Cory Eckert’s path to Houston was paved with books. A native of Tucson, Arizona, Cory’s studies and love for literature and people charted her course through the Southwest, eventually leading her back to the place where the magic first began: a school library.
With a BA in comparative mythography, Cory spent many undergraduate hours studying the religious beliefs of world cultures, researching literary methodologies, and putting her studies to practical use as a library aide. While getting her Master’s in Library Science, Cory worked in a used bookstore and began to explore the art of visual merchandising and the importance of beautifully showcasing materials in order to capture the eye of a diversity of readers.
With her studies complete, Cory began her career as a librarian, working first in the public library of Gallup, New Mexico. In a town of 22,000, it wasn’t uncommon for kids to tug on Cory’s arm at the coffee shop with requests for a new book recommendation or personal storytime. From small town to big city, Cory moved to Houston to join the Houston Public Library team, which serves 8.2 million patrons per year. With a breadth and depth of experience in libraries, bookshops, and the literary world, Cory found her way to The Post Oak School in 2012, and her role within our community has expanded greatly ever since.
As a kid, Cory spent countless hours in her school libraries, where she kept her librarians busy with book requests and an insatiable appetite for the written word. As Post Oak’s librarian, her work today is shaped by these early positive role models. Our chief bookworm, Cory shares her love for reading with our students, but she is also the steward of a quiet, beautiful space for kids to read and rest. She supports our students as they discover new characters, genres, and curiosities. Beyond the bookshelves, Cory is responsible for storytimes at the lower levels, research skill training at the upper levels, leads our Our Whole Lives (OWL) curriculum, and is a member of Post Oak’s Diversity Equity Inclusion Justice (DEIJ) Committee. Her expanding role and contributions to our community are a reflection of Post Oak’s commitment to a curriculum and set of values that reflect the diversity and cultural needs of our student body. Beginning with our library, much of Cory’s responsibility is to reflect back to students the joy and wonderful facets of all humanity. One quote, in particular, has stuck with Cory over many years and continues to guide her work and complement our approach at Post Oak.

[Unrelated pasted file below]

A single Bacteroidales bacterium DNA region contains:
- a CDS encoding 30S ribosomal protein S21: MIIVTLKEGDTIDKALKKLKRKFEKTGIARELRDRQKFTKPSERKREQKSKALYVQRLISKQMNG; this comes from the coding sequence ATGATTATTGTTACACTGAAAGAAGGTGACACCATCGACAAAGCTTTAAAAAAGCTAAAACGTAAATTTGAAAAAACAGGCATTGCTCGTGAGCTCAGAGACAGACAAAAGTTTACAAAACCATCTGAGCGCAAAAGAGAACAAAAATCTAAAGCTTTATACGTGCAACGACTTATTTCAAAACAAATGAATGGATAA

Books are sometimes windows, offering views of worlds that may be real or imagined, familiar or strange. These windows are also sliding glass doors, and readers have only to walk through in imagination to become part of whatever world has been created or recreated by the author. When lighting conditions are just right, however, a window can also be a mirror. Literature transforms human experience and reflects it back to us, and in that reflection we can see our own lives and experiences as part of a larger human experience. Reading, then, becomes a means of self-affirmation, and readers often seek their mirrors in books.
―Rudine Sims Bishop